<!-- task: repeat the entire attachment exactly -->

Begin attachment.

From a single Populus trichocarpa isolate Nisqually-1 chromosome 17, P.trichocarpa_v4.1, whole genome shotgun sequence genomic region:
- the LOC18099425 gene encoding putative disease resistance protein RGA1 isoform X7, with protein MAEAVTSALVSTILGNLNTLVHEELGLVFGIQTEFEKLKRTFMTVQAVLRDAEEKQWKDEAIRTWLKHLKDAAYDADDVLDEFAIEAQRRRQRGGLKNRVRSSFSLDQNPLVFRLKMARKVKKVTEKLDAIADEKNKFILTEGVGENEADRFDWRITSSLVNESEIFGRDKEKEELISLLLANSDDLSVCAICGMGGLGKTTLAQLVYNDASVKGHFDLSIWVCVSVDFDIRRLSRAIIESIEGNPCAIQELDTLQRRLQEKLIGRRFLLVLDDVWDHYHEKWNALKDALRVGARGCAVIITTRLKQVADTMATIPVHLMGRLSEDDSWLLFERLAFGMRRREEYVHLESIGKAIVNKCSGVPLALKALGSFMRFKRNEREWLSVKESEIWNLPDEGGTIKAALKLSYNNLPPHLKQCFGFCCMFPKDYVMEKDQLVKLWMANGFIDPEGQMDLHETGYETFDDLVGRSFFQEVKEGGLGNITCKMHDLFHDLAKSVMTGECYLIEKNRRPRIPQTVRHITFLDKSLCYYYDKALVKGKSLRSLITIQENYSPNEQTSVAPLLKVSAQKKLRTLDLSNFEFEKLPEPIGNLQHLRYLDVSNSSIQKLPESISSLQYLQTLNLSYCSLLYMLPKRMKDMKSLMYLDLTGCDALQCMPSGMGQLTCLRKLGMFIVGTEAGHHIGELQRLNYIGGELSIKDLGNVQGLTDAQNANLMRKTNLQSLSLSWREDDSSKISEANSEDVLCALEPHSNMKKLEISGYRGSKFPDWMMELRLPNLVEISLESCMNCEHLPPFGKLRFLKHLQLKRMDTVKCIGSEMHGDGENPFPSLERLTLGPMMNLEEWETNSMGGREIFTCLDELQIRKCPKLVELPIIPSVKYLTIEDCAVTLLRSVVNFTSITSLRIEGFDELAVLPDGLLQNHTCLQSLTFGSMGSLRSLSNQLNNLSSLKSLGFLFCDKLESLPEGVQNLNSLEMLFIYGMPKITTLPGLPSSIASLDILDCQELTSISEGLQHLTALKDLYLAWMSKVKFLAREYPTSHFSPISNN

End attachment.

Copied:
From a single Populus trichocarpa isolate Nisqually-1 chromosome 17, P.trichocarpa_v4.1, whole genome shotgun sequence genomic region:
- the LOC18099425 gene encoding putative disease resistance protein RGA1 isoform X7, with protein MAEAVTSALVSTILGNLNTLVHEELGLVFGIQTEFEKLKRTFMTVQAVLRDAEEKQWKDEAIRTWLKHLKDAAYDADDVLDEFAIEAQRRRQRGGLKNRVRSSFSLDQNPLVFRLKMARKVKKVTEKLDAIADEKNKFILTEGVGENEADRFDWRITSSLVNESEIFGRDKEKEELISLLLANSDDLSVCAICGMGGLGKTTLAQLVYNDASVKGHFDLSIWVCVSVDFDIRRLSRAIIESIEGNPCAIQELDTLQRRLQEKLIGRRFLLVLDDVWDHYHEKWNALKDALRVGARGCAVIITTRLKQVADTMATIPVHLMGRLSEDDSWLLFERLAFGMRRREEYVHLESIGKAIVNKCSGVPLALKALGSFMRFKRNEREWLSVKESEIWNLPDEGGTIKAALKLSYNNLPPHLKQCFGFCCMFPKDYVMEKDQLVKLWMANGFIDPEGQMDLHETGYETFDDLVGRSFFQEVKEGGLGNITCKMHDLFHDLAKSVMTGECYLIEKNRRPRIPQTVRHITFLDKSLCYYYDKALVKGKSLRSLITIQENYSPNEQTSVAPLLKVSAQKKLRTLDLSNFEFEKLPEPIGNLQHLRYLDVSNSSIQKLPESISSLQYLQTLNLSYCSLLYMLPKRMKDMKSLMYLDLTGCDALQCMPSGMGQLTCLRKLGMFIVGTEAGHHIGELQRLNYIGGELSIKDLGNVQGLTDAQNANLMRKTNLQSLSLSWREDDSSKISEANSEDVLCALEPHSNMKKLEISGYRGSKFPDWMMELRLPNLVEISLESCMNCEHLPPFGKLRFLKHLQLKRMDTVKCIGSEMHGDGENPFPSLERLTLGPMMNLEEWETNSMGGREIFTCLDELQIRKCPKLVELPIIPSVKYLTIEDCAVTLLRSVVNFTSITSLRIEGFDELAVLPDGLLQNHTCLQSLTFGSMGSLRSLSNQLNNLSSLKSLGFLFCDKLESLPEGVQNLNSLEMLFIYGMPKITTLPGLPSSIASLDILDCQELTSISEGLQHLTALKDLYLAWMSKVKFLAREYPTSHFSPISNN